Bacterial Meningitis Decreased Across US

Bacterial meningitis rates and pneumococcal meningitis mortality dropped in US

/ Author:  / Reviewed by: Joseph V. Madia, MD Beth Bolt, RPh

(RxWiki News) Many worry about the diseases vaccines protect against, but a recent study showed that efforts to improve immunizations and treatments for at least one illness may be working.

The study focused on rates of bacterial meningitis in the US during a period when efforts to fight the condition underwent changes in the US.

The researchers found that, between 1997 and 2010, rates of bacterial meningitis fell, as did rates of death from one form of the illness — pneumococcal meningitis.

"Avoid sharing food or drink with people who are sick."

Bacterial meningitis is a serious illness that can be caused by several different forms of bacteria, including Streptococcus pneumoniae and Neisseria meningitidis. According to the Centers for Disease Control and Prevention (CDC), the infection typically causes symptoms like fever, headache, and stiffness in the neck and can lead to serious issues like brain damage, hearing loss and death.

The study was conducted by Rodrigo Hasbun, MD, of the Department of Internal Medicine at the University of Texas Health Science Center in Houston, and colleagues.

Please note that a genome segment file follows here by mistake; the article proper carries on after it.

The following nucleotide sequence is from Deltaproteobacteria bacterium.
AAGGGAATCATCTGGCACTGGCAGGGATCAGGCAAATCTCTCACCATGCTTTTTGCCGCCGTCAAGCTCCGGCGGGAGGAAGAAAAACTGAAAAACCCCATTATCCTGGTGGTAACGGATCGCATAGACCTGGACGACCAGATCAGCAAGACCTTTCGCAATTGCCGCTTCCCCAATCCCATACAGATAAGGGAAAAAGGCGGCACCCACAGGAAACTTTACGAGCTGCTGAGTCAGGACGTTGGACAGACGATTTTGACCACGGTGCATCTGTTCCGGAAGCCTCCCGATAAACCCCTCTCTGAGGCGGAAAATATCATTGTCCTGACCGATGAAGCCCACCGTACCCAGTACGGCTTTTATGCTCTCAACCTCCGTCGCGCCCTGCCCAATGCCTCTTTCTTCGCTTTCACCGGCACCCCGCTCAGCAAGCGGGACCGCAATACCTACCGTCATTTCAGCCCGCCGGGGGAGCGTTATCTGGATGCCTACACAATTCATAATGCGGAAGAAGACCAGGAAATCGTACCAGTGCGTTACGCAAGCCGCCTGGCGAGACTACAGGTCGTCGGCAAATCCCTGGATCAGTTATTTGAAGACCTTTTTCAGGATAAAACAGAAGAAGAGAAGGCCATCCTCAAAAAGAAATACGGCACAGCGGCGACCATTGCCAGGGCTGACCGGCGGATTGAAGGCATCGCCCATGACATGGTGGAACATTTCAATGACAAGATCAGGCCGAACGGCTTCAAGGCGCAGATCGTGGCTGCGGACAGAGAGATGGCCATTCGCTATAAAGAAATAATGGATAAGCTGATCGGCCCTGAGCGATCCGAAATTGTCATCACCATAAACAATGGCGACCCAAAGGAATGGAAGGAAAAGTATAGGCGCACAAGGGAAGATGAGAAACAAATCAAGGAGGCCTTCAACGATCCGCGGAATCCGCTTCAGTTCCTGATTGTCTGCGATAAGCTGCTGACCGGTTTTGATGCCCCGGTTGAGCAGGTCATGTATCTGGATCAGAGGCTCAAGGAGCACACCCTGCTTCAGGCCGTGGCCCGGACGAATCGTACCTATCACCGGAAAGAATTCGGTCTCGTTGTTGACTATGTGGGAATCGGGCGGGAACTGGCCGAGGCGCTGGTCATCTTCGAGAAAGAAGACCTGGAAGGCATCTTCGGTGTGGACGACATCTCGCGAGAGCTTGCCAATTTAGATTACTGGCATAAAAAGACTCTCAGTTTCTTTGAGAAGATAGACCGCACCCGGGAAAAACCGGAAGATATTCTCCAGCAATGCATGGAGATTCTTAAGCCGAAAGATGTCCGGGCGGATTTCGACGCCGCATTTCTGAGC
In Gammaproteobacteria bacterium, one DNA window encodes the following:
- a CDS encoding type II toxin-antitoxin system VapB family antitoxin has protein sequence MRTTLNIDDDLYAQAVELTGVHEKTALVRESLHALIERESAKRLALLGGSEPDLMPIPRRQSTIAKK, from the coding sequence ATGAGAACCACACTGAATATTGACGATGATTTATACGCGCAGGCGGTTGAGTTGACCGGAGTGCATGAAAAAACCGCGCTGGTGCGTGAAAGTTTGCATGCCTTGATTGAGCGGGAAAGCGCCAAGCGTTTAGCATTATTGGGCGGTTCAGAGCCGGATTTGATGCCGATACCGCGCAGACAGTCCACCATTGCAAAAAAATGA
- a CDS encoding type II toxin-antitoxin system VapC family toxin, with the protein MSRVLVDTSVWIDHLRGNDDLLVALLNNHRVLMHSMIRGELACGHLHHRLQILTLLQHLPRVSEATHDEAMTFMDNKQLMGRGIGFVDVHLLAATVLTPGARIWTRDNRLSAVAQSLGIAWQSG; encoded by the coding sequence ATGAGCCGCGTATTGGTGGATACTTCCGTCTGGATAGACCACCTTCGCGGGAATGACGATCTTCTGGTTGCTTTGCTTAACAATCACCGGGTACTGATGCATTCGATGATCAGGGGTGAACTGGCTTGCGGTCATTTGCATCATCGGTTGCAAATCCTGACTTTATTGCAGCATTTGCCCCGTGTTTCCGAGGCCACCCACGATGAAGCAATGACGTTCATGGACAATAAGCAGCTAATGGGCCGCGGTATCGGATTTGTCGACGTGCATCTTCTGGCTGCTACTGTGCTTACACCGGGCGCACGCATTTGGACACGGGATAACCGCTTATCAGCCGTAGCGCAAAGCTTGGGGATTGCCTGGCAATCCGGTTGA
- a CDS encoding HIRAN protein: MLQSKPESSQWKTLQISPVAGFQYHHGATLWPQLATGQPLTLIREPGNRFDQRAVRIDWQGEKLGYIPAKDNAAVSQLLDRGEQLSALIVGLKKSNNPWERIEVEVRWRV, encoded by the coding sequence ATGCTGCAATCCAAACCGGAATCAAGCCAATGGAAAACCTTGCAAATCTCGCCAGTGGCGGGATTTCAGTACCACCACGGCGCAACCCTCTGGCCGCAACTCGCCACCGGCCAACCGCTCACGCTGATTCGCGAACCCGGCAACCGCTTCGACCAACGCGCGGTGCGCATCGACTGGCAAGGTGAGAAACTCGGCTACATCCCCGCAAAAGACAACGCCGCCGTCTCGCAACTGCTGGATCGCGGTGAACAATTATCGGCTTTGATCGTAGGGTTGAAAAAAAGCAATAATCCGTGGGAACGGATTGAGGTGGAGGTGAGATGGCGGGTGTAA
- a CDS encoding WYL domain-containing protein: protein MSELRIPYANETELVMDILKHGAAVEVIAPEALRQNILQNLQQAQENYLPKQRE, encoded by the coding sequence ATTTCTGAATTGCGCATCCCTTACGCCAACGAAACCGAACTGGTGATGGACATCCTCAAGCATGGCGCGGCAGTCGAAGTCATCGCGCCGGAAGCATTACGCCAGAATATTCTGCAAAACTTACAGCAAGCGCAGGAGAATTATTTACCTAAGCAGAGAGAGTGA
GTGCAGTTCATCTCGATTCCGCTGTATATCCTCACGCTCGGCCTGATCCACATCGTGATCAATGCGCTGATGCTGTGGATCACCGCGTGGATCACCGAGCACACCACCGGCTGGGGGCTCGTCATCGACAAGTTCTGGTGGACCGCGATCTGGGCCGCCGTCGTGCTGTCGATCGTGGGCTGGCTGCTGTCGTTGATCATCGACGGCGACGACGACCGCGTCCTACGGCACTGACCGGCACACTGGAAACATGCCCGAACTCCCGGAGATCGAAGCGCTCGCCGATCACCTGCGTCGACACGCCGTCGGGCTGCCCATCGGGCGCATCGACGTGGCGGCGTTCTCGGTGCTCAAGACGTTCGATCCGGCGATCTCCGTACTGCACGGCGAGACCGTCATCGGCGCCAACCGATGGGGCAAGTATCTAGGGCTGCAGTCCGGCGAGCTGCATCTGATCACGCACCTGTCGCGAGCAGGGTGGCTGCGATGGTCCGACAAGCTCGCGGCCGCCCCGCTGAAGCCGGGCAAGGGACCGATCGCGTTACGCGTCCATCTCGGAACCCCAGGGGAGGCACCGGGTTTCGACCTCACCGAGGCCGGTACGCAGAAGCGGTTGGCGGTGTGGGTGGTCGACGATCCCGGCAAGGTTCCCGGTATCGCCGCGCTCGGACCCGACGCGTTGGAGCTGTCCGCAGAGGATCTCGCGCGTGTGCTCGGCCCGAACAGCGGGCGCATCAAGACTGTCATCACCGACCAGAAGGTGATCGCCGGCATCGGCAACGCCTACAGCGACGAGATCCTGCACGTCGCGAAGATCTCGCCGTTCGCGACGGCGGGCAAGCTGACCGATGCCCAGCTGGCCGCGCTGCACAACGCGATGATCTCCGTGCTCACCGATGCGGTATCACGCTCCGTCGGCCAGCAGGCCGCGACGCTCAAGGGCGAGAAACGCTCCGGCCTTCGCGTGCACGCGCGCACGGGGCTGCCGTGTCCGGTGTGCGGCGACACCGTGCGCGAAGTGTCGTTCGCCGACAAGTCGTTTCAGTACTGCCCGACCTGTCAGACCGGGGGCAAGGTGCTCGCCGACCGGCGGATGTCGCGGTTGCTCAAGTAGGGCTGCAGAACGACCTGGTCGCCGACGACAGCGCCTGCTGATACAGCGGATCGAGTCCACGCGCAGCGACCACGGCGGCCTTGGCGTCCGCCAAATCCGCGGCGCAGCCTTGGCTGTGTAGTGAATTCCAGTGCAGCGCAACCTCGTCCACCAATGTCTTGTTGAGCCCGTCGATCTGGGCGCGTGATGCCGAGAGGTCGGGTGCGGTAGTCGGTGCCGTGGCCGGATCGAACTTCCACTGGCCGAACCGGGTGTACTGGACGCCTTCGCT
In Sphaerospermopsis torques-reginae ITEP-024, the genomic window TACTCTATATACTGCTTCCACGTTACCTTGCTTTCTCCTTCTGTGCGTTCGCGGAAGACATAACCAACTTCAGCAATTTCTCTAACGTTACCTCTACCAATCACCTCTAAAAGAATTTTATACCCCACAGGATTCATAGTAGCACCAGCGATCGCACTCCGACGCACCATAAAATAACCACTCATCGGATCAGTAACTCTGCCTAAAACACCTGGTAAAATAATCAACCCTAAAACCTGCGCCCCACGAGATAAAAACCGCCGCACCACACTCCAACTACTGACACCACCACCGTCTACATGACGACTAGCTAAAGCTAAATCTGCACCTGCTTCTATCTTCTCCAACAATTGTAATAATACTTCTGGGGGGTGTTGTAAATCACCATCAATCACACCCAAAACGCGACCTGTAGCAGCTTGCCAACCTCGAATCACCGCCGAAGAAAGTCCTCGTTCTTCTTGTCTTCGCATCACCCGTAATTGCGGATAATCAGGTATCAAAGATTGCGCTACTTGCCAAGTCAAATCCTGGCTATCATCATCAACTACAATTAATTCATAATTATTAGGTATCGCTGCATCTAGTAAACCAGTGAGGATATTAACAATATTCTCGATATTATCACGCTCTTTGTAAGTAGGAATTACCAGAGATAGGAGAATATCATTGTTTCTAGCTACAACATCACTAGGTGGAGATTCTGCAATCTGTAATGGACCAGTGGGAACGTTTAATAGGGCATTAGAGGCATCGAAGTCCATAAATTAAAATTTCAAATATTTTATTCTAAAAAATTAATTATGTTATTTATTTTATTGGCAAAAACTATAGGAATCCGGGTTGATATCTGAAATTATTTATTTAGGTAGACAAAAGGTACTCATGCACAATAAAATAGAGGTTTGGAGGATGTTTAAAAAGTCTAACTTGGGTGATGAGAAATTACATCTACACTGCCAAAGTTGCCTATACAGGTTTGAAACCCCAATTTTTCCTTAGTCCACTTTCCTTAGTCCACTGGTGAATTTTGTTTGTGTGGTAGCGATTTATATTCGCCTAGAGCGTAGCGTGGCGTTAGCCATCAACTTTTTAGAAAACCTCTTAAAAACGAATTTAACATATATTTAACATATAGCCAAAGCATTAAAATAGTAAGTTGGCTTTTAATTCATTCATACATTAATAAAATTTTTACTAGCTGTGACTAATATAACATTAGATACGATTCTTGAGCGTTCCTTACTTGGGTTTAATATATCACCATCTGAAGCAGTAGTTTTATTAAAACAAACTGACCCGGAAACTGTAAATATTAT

The authors wanted to see whether rates of bacterial meningitis in the US had changed after changes in vaccinations and treatments for the illness during the 2000s.

To do so, Dr. Hasbun and team used data from the HealthCare Cost Utilization Project network database to identify cases of bacterial meningitis at about 1,000 US hospitals between 1997 and 2010. The researchers then used data from the US census to estimate overall rates of the illness for the entire population.

The study authors identified 50,822 cases of bacterial meningitis from the five most common pathogens during the study period. Dr. Hasbun and colleagues found that, over the course of the study, the overall rate of bacterial meningitis fell.

Rates of illness from Streptococcus pneumoniae — the most common cause of bacterial meningitis — fell from 0.8 cases per 100,000 people in 1997 to 0.3 cases per 100,000 people at the end of 2010.

Pneumococcal meningitis, a type of bacterial meningitis that is caused by Streptococcus pneumoniae, can develop when the infection spreads to the areas surrounding the brain and spinal cord. Deaths from pneumococcal meningitis fell from 0.073 deaths per 100,000 people in 2002 to 0.024 deaths per 100,000 people in 2008.

Infections with Neisseria meningitidis also fell — from 0.721 cases per 100,000 people in 1997 to 0.123 cases per 100,000 people in 2010.

Dr. Hasbun and team noted that their findings supported proper vaccine use to combat bacterial meningitis. Vaccines that protect against the disease are a part of routine immunization in the US, the CDC noted.

The study was published online Aug. 5 in The Lancet Infectious Diseases.

Funding for the study was provided by a number of sources, including the National Center for Research Resources and the Center for Clinical and Translational Sciences. The authors disclosed no conflicts of interest.

Review Date: 
August 13, 2014
Last Updated:
August 18, 2014